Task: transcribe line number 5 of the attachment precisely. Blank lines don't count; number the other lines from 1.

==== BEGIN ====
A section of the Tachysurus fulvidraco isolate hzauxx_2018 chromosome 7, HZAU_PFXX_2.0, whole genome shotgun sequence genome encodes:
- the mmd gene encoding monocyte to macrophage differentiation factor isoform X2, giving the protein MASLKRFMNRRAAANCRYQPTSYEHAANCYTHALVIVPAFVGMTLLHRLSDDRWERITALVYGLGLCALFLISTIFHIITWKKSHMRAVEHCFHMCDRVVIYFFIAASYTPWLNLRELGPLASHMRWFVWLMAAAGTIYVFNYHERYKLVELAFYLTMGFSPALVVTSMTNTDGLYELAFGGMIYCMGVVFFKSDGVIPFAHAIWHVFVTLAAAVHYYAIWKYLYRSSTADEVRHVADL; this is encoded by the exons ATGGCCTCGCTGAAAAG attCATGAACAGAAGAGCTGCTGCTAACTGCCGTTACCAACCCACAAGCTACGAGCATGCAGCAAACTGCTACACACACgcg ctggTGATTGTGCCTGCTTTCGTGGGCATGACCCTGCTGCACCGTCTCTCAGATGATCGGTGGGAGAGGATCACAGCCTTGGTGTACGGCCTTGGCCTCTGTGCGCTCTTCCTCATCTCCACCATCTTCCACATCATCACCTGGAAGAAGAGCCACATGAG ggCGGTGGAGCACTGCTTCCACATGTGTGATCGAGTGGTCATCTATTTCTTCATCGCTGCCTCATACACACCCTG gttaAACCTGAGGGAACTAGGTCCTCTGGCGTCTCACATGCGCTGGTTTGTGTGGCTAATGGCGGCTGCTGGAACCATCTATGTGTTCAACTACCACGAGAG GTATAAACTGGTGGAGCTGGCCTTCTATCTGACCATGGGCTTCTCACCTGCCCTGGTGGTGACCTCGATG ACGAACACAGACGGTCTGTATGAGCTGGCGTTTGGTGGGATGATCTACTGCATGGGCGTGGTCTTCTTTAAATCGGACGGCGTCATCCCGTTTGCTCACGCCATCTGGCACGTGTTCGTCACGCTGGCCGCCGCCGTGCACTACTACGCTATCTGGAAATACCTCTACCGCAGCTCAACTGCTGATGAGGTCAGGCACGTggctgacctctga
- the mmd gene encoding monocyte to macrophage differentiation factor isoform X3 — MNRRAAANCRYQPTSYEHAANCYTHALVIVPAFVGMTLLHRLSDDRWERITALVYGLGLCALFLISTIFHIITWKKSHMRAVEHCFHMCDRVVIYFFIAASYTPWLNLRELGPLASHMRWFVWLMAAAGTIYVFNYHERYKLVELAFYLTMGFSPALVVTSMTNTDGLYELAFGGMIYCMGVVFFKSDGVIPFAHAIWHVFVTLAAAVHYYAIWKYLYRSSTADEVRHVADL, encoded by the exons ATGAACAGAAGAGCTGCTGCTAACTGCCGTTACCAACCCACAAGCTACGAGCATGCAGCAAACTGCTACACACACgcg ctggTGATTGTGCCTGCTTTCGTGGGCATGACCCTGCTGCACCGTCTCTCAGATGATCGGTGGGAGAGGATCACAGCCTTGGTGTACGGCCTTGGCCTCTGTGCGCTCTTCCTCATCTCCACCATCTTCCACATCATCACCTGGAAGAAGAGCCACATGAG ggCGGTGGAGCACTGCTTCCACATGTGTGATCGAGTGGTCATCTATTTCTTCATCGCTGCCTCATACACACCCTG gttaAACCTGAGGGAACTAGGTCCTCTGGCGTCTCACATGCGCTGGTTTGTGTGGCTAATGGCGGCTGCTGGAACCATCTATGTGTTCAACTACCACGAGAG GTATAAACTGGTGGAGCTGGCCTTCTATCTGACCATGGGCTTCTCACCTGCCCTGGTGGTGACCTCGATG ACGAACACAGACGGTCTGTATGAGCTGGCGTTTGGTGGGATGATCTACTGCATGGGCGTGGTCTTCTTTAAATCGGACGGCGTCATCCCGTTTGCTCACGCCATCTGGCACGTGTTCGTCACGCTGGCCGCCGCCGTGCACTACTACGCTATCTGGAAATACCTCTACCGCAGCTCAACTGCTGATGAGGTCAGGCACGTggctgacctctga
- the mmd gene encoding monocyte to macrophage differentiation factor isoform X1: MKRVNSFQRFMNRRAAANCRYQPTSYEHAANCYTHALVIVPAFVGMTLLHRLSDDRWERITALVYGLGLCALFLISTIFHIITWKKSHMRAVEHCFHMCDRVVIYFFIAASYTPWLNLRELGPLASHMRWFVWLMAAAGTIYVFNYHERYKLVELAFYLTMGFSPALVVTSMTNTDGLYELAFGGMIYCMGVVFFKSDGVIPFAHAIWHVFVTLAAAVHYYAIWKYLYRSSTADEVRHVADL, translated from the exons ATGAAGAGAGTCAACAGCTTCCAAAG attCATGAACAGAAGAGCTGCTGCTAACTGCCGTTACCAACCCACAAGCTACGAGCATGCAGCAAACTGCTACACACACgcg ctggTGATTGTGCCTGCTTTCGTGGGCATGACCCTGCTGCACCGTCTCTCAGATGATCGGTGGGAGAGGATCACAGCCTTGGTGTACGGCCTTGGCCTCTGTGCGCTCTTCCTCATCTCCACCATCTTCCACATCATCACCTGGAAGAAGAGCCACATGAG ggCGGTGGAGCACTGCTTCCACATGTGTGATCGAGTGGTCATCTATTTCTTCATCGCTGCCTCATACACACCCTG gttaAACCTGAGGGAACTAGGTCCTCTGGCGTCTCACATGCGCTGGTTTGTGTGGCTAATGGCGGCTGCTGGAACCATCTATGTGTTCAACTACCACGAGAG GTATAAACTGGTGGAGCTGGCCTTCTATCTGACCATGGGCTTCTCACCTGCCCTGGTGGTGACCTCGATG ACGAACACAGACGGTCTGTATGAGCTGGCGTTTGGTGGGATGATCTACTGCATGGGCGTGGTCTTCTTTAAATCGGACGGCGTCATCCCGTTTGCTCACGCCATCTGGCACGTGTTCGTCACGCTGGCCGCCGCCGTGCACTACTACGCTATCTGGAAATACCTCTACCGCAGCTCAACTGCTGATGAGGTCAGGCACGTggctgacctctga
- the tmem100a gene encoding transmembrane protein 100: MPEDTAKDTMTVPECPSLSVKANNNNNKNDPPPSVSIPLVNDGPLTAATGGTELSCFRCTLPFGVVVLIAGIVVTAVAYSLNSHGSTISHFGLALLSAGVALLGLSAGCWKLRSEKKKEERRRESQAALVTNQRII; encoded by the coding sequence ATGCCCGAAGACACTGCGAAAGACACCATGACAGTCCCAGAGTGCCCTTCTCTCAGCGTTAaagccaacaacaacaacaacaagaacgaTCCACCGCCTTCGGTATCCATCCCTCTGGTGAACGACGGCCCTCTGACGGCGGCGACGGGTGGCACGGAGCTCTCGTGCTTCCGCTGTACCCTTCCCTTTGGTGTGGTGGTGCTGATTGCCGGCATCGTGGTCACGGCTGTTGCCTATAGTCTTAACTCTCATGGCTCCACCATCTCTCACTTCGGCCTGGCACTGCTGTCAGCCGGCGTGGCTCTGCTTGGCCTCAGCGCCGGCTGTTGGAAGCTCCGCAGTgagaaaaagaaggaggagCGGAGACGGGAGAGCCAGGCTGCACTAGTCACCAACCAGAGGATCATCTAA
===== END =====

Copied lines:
- the tmem100a gene encoding transmembrane protein 100: MPEDTAKDTMTVPECPSLSVKANNNNNKNDPPPSVSIPLVNDGPLTAATGGTELSCFRCTLPFGVVVLIAGIVVTAVAYSLNSHGSTISHFGLALLSAGVALLGLSAGCWKLRSEKKKEERRRESQAALVTNQRII; encoded by the coding sequence ATGCCCGAAGACACTGCGAAAGACACCATGACAGTCCCAGAGTGCCCTTCTCTCAGCGTTAaagccaacaacaacaacaacaagaacgaTCCACCGCCTTCGGTATCCATCCCTCTGGTGAACGACGGCCCTCTGACGGCGGCGACGGGTGGCACGGAGCTCTCGTGCTTCCGCTGTACCCTTCCCTTTGGTGTGGTGGTGCTGATTGCCGGCATCGTGGTCACGGCTGTTGCCTATAGTCTTAACTCTCATGGCTCCACCATCTCTCACTTCGGCCTGGCACTGCTGTCAGCCGGCGTGGCTCTGCTTGGCCTCAGCGCCGGCTGTTGGAAGCTCCGCAGTgagaaaaagaaggaggagCGGAGACGGGAGAGCCAGGCTGCACTAGTCACCAACCAGAGGATCATCTAA